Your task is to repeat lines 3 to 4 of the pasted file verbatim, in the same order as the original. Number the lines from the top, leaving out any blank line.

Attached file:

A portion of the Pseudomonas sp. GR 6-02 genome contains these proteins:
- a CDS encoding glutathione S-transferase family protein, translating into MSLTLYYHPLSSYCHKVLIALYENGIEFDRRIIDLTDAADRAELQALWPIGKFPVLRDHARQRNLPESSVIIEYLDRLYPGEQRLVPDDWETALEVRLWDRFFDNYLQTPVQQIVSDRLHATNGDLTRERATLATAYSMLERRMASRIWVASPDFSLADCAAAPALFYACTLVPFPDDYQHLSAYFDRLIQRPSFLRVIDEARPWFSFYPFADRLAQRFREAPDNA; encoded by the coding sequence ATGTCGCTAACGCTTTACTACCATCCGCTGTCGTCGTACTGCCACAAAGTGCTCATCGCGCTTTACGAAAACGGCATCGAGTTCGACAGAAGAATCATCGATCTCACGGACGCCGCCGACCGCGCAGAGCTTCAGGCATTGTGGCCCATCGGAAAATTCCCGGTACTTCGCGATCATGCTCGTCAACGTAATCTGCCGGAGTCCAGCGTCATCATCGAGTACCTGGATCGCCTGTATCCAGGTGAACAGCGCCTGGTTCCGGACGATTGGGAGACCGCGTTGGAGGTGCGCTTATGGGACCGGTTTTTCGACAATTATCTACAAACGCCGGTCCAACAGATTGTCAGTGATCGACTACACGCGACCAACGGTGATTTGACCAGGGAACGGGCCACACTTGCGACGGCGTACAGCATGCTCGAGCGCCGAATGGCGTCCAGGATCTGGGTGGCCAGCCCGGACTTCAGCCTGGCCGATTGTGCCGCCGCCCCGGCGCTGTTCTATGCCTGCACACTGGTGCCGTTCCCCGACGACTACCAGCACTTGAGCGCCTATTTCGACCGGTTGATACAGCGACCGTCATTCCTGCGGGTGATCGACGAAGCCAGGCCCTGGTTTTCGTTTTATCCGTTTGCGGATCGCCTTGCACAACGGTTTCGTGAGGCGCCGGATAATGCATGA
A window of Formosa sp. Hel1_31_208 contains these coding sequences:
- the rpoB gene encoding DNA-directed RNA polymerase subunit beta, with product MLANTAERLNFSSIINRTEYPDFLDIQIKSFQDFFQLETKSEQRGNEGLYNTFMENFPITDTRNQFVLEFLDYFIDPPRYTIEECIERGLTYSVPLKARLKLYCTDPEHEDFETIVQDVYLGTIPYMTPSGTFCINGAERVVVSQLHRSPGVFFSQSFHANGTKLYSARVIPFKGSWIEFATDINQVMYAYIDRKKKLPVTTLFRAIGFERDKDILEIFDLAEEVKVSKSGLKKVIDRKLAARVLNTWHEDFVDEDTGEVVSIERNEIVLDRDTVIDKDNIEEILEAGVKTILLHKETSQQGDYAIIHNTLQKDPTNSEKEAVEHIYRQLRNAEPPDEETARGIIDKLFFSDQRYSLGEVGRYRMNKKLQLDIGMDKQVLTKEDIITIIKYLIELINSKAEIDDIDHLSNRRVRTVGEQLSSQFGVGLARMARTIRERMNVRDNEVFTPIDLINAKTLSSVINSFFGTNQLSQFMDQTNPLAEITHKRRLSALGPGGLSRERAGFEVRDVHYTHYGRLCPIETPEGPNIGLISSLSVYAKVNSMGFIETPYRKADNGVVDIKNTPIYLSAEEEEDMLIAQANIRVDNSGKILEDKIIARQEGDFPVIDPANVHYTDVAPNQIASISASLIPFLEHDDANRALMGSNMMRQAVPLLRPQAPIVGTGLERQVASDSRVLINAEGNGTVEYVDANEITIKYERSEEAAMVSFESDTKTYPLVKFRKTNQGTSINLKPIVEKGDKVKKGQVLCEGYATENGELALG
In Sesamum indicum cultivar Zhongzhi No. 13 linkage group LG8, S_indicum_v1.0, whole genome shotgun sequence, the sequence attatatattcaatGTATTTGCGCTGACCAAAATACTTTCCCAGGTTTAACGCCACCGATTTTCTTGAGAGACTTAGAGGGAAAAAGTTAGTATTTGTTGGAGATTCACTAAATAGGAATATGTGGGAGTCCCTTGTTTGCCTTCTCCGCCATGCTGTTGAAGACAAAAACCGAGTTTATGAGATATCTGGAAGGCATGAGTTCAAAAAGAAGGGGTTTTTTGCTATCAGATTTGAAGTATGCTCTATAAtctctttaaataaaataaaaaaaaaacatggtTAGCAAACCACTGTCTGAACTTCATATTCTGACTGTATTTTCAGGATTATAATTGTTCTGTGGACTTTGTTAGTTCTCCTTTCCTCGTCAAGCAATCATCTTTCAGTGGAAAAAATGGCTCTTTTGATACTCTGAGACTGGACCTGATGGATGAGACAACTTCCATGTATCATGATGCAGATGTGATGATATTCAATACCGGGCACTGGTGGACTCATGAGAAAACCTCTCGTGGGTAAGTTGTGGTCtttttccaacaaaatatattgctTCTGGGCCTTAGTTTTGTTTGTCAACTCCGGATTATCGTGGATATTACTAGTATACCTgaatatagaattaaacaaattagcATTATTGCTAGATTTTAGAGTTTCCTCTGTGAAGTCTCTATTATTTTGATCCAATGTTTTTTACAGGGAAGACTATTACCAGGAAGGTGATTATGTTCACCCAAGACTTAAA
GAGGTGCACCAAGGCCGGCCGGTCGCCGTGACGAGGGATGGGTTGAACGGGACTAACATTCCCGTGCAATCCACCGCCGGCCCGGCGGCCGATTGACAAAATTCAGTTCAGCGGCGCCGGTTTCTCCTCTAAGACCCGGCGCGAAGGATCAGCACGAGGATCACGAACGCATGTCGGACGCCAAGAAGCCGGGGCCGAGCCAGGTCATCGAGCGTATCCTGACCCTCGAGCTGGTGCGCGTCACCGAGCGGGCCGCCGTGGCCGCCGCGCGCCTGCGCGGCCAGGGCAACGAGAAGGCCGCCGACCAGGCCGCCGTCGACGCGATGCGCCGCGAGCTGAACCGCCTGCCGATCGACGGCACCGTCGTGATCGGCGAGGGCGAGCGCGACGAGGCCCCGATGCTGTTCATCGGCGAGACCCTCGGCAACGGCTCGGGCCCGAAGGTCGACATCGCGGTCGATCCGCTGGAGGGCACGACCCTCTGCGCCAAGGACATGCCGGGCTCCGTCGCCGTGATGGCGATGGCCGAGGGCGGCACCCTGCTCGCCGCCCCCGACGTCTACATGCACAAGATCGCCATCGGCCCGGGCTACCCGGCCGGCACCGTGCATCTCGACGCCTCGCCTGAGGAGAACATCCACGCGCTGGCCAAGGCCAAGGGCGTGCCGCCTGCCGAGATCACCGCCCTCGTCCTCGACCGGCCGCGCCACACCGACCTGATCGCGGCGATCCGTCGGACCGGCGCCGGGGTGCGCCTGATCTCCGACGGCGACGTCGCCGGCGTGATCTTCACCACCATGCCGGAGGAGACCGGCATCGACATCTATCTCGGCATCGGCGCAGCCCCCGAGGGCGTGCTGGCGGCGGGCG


A window of Formosa sp. Hel1_31_208 contains these coding sequences:
- the rpoB gene encoding DNA-directed RNA polymerase subunit beta, with product MLANTAERLNFSSIINRTEYPDFLDIQIKSFQDFFQLETKSEQRGNEGLYNTFMENFPITDTRNQFVLEFLDYFIDPPRYTIEECIERGLTYSVPLKARLKLYCTDPEHEDFETIVQDVYLGTIPYMTPSGTFCINGAERVVVSQLHRSPGVFFSQSFHANGTKLYSARVIPFKGSWIEFATDINQVMYAYIDRKKKLPVTTLFRAIGFERDKDILEIFDLAEEVKVSKSGLKKVIDRKLAARVLNTWHEDFVDEDTGEVVSIERNEIVLDRDTVIDKDNIEEILEAGVKTILLHKETSQQGDYAIIHNTLQKDPTNSEKEAVEHIYRQLRNAEPPDEETARGIIDKLFFSDQRYSLGEVGRYRMNKKLQLDIGMDKQVLTKEDIITIIKYLIELINSKAEIDDIDHLSNRRVRTVGEQLSSQFGVGLARMARTIRERMNVRDNEVFTPIDLINAKTLSSVINSFFGTNQLSQFMDQTNPLAEITHKRRLSALGPGGLSRERAGFEVRDVHYTHYGRLCPIETPEGPNIGLISSLSVYAKVNSMGFIETPYRKADNGVVDIKNTPIYLSAEEEEDMLIAQANIRVDNSGKILEDKIIARQEGDFPVIDPANVHYTDVAPNQIASISASLIPFLEHDDANRALMGSNMMRQAVPLLRPQAPIVGTGLERQVASDSRVLINAEGNGTVEYVDANEITIKYERSEEAAMVSFESDTKTYPLVKFRKTNQGTSINLKPIVEKGDKVKKGQVLCEGYATENGELALG